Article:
After nearly a half-century of committing journalism, I’ve changed my mind. Not about journalism, but about the journalist as private citizen.
For all my professional life, I have been publicly apolitical. I have avoided partisan politics because it was important to me that I preserve the appearance of fairness. I never made political contributions, never campaigned for political candidates.
I maintained this arm’s-length stance — try that in yoga class — through nine presidents and 12 elections.
But this time, it’s different. This time, I’m afraid for our country. And so I have marched. I marched with about 100,000 people in this year’s Women’s March in Seattle. I marched with even more last year. I marched alongside women carrying signs that read, “Vaginas brought you into this world, Mr. President. Vaginas will vote you out.” Alongside men carrying signs that read, “I’ve seen better cabinets at IKEA.” And alongside children carrying signs that read, “I’m not allowed to act like the president.”
Some friends and relatives think marchers like me are being silly. “We put up with Obama for eight years and didn’t pitch a fit,” they say. “Why are you getting so hysterical about Donald Trump?”
Because this time, it’s different.
We’ve had presidents I liked and presidents I loathed. As an opinion writer, I occasionally weighed in on their perceived successes and failures. But never in my lifetime have we had a president so inarticulate, so incurious, so intimidated by opposition. Never have I seen a president so dishonest, so disagreeable, so disinclined to behave like a world leader.
Donald Trump is so badly informed that he invariably says things that are not only untrue but also unbelievable. This example from a recent interview provides perfect illustration. It’s Trump’s reply to Piers Morgan’s question on climate change: “There is a cooling, and there’s a heating,” Trump said. “I mean, look, it used to not be climate change. It used to be global warming. That wasn’t working too well because it was getting too cold all over the place. The ice caps were going to melt, they were going to be gone by now, but now they’re setting records. They’re at a record level.”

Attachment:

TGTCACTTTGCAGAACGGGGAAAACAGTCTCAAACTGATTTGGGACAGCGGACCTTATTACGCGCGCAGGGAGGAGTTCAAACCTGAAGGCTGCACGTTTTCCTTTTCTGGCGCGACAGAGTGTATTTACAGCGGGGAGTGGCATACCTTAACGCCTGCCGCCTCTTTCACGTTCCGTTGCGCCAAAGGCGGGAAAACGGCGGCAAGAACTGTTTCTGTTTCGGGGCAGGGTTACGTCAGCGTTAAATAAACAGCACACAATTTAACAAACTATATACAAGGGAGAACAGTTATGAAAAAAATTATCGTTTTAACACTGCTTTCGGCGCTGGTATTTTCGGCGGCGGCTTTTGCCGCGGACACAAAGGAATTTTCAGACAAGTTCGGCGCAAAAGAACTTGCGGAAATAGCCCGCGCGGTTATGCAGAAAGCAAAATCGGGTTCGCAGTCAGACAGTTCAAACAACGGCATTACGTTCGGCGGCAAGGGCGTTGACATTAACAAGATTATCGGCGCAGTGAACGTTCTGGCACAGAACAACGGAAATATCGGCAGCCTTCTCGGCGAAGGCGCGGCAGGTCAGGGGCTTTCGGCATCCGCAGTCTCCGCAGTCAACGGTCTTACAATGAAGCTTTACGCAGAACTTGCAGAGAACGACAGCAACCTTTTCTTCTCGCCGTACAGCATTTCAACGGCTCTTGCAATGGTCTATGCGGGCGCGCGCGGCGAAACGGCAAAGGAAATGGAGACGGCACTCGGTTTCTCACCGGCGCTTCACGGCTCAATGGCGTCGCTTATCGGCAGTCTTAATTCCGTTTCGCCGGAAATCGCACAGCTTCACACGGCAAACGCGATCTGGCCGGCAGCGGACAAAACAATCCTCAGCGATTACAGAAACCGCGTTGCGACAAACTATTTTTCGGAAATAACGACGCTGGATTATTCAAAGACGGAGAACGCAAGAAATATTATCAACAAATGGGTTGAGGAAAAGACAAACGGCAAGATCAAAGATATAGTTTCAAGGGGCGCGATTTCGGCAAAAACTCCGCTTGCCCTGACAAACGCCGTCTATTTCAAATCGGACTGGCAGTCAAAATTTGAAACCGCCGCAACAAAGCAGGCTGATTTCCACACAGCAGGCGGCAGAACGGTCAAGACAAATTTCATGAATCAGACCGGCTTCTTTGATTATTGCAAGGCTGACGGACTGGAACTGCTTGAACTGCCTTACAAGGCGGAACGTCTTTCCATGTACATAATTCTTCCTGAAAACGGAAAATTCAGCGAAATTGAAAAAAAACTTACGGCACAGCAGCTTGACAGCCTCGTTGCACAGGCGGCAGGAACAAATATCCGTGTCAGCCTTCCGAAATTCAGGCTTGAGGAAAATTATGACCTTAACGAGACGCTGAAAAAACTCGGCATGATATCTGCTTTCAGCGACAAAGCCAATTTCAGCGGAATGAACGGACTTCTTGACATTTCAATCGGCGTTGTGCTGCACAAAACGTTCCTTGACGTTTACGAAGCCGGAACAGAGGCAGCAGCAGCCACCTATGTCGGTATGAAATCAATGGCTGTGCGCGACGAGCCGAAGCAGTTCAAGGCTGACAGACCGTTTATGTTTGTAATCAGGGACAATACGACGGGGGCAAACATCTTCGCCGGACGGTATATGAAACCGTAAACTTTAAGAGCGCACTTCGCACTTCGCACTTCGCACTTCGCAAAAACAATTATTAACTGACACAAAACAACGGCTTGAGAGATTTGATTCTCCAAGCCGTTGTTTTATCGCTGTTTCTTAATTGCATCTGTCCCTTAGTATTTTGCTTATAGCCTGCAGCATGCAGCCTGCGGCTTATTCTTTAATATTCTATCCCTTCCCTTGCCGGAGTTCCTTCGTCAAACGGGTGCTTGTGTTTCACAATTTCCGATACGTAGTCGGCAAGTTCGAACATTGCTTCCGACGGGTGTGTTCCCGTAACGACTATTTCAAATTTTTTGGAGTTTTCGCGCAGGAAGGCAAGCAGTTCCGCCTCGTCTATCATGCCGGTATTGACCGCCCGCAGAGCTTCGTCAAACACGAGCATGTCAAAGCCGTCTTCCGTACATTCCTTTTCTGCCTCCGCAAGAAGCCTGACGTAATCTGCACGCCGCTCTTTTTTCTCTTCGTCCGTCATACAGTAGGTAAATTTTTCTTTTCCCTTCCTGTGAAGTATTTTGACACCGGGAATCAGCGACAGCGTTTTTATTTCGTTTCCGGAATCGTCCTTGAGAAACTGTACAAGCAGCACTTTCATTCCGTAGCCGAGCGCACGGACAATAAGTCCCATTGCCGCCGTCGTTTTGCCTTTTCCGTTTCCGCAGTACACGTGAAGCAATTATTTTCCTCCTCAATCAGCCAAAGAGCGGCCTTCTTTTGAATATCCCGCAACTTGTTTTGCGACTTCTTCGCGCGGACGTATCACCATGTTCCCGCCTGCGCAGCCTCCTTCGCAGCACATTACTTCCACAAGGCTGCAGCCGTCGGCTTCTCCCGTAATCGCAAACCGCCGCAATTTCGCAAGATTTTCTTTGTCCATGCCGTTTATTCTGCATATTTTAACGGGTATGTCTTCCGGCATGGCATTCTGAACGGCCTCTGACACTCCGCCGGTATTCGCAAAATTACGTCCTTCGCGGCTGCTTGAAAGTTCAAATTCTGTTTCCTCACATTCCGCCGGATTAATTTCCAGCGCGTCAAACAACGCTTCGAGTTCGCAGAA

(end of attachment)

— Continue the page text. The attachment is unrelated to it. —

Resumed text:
None of the foregoing is close to accurate, but Trump gets away with it because he or his spokespeople utter inaccuracies — I’m being kind here — with such astonishing regularity that it’s impossible to focus on one for more than a nanosecond.
And so I resist because this time, it’s different. Whenever I read historical novels about World War II, I always identify with people who fought in the resistance against the Nazis because, doggone it, all good people would fight the Nazis, right?
Apparently not. It’s easy to ignore — or pretend to ignore — the open bigotry of the Trump presidency, the abject cravenness of the Trump presidency, the breathtaking greed of the Trump presidency if one’s personal situation isn’t directly threatened. It helps explain why big companies like Boeing kowtow to the Trump administration for fear of retaliation that would affect their bottom lines and their shareholders’ temperaments. Better to go along and say, “Dilly dilly!”
Sorry, but I can’t go along. Accommodationist CEOs shouldn’t, either, because currying favor with a president who openly espouses a whites-versus-others approach to these “united states” isn’t good leadership. Throwing up one’s hands as if to say, “How bad could Trump’s legacy be?” is also a bad idea because, in just a year’s time, Trump has shown that his legacy will be an isolated, fractured, unwelcoming America with a diminished standing in the world.
For these reasons, I choose to resist.
John Levesque is the managing editor of Seattle Business magazine. Reach him at firstname.lastname@example.org.